Eamon Ryan says there will be no gaps in Irish bus network after Bus Éireann cuts inter-city services
“We can’t leave a town behind.”
Minister for Transport Eamon Ryan has said that any gaps in Ireland’s bus network caused by Bus Éireann’s decision to halt a number of its inter-city services will not go unfilled.
On Monday, it was revealed that Bus Éireann plans to cease Expressway services between Dublin and Cork, Dublin and Galway and Dublin and Limerick, while the Dublin to Belfast service is to be suspended indefinitely.
The move has prompted fears that passengers along the affected routes will be deprived of services as a result, but the Transport Minister has pledged to fill any gaps caused on the network as a result, saying: “We can’t leave a town behind.”
Speaking on Newstalk Breakfast on Tuesday, Ryan said that the responsibility of filling any gaps on the network lies with the National Transport Authority (NTA).
“In any routes that are changed, if there are towns left out, we’re saying to the National Transport Authority, you have to look to make sure there isn’t a gap in their service, we can’t leave a town behind,” Ryan said.
“If, as I said, in the change to the Bus Eireann inter-city commercial service, there is any towns which don’t have a proper service, then it is possible, I will ask the National Transport Authority, using the public service obligation system, to make sure that those gaps are closed.”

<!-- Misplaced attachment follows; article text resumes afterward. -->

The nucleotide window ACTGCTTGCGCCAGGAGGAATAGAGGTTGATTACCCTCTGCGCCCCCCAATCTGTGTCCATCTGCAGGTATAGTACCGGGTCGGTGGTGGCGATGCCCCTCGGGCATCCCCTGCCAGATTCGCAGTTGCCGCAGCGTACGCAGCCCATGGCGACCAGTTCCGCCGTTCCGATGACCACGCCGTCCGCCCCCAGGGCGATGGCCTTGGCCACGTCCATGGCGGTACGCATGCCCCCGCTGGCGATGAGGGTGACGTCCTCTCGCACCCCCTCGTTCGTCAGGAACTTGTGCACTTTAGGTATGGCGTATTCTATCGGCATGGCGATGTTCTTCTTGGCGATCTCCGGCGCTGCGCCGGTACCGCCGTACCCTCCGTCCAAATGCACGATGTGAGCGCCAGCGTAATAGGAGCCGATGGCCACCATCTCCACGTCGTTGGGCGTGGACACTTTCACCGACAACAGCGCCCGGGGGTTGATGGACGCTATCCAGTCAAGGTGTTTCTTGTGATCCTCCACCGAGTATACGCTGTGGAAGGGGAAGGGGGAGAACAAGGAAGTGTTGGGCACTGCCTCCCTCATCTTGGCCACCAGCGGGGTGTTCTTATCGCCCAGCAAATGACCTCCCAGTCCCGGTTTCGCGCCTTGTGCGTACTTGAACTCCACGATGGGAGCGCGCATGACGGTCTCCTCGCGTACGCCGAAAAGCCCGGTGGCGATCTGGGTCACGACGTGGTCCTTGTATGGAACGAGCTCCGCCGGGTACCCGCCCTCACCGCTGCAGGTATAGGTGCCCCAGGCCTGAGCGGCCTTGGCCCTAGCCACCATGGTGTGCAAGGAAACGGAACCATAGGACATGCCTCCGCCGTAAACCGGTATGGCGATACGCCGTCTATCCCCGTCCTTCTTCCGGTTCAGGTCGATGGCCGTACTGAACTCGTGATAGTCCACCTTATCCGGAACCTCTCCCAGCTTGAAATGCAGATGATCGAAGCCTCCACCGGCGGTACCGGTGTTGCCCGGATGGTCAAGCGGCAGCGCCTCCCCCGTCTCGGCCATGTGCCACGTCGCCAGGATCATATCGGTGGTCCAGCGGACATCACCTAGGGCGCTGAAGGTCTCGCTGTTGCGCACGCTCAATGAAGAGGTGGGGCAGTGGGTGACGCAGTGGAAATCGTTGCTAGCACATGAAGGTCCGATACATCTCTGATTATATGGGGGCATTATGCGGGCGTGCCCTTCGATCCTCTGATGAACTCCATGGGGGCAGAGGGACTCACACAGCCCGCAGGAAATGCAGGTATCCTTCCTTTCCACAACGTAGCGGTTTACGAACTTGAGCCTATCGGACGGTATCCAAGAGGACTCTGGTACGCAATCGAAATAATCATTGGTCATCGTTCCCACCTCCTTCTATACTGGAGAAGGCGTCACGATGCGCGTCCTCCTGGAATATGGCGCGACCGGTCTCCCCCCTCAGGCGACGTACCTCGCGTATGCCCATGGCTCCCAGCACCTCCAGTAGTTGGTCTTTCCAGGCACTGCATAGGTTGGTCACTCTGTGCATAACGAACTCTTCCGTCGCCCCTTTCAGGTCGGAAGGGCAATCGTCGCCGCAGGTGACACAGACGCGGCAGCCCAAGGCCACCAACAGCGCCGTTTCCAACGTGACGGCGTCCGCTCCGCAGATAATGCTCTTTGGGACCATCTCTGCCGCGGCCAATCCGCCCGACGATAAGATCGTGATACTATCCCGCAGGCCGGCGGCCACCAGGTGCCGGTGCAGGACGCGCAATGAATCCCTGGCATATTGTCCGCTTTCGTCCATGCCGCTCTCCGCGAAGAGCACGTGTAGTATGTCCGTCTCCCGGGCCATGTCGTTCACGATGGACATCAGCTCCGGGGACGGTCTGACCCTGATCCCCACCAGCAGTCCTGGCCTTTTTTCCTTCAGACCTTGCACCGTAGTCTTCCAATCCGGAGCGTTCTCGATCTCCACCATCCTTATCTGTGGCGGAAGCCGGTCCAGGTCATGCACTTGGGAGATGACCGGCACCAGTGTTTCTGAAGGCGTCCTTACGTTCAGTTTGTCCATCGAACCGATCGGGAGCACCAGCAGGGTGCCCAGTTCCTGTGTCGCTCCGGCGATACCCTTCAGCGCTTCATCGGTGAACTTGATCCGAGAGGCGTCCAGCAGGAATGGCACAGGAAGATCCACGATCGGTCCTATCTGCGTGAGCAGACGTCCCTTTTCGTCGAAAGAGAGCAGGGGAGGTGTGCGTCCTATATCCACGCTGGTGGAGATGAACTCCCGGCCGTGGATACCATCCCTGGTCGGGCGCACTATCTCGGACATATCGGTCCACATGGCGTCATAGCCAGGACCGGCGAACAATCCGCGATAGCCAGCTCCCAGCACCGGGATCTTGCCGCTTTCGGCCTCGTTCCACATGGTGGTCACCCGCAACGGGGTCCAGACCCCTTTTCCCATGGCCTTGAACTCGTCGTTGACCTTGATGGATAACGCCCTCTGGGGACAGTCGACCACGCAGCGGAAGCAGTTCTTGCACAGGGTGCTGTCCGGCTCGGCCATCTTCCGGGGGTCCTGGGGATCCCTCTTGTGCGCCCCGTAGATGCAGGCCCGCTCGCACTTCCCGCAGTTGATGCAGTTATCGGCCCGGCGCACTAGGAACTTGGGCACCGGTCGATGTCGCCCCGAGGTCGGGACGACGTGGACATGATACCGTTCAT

Ryan added that the government has committed to proving an additional €460 million to the public transport sector this year, on top of €300 million already allocated, and said that a similar level of funding will be available next year.
“The government is absolutely clear, we’re supporting it,” Ryan said.
“There’s an additional… on top of the €300 million public service obligation which is ordinarily given to our bus companies and our public transport companies, the government is this year providing an additional €460 million. There will be no shortage of similar such funding next year to make sure that we do maintain a public transport service.
“So, yes this is very difficult, there’s a huge problem for all transport companies – aviation as well as public transport - but the government is standing by those companies.
“This was an issue for Bus Éireann looking at where can it actually best address new demand and best deploy its resources rather than, in my mind, any direction from government saying there was a difficulty around financial support, that wasn’t the case.”